In my Occitan class this week we read a piece by Gui Benoet about the knowledge of the natural world that older generations pass on to younger ones. Benoet comes from the Minervois area of the
While we were talking about all this, several members of the class spoke about learning from older people where they could find certain plants, especially the wild salad plants of the garrigue and mushrooms in the woods. Benoet mentions several varieties of mushroom which grow locally, including las aurelhetas, chanterelles. One class member said that his father-in-law had taken him to show him special secret places which he knew were good for mushrooms, passing on the information, keeping it in the family. It made me think about how important it is to have this transmission of knowledge from one generation to another. It happens in the gardens too, where we see a lot of middle-aged people who have taken over their parents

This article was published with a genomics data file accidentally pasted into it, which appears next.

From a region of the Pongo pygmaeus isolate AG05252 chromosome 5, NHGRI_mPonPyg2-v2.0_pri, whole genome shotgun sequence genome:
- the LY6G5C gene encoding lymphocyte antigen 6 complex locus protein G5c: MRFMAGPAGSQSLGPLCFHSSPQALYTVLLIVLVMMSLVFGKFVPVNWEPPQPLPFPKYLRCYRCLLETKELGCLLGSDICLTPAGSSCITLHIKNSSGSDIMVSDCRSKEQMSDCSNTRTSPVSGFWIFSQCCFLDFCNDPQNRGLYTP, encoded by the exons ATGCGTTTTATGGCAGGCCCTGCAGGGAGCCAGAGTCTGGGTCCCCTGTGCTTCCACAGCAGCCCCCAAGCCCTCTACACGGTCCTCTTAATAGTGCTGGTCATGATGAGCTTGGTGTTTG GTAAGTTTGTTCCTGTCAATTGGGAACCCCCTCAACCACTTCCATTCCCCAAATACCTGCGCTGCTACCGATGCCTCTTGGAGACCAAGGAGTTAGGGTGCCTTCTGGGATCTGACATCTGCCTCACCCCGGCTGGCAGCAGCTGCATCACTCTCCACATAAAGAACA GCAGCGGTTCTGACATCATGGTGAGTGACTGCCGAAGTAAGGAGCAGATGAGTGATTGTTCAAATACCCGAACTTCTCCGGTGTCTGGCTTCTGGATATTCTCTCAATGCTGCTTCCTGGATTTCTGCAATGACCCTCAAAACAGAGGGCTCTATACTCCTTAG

We had two bits advice today from our neighbour as he walked past. We should tie the leaves of the garlic, which are dying off now, into a knot to prevent bolting and to encourage the bulbs to swell. And we should put vinegar on our artichoke plants which have been infested with black fly.
garlic leaves tied in knots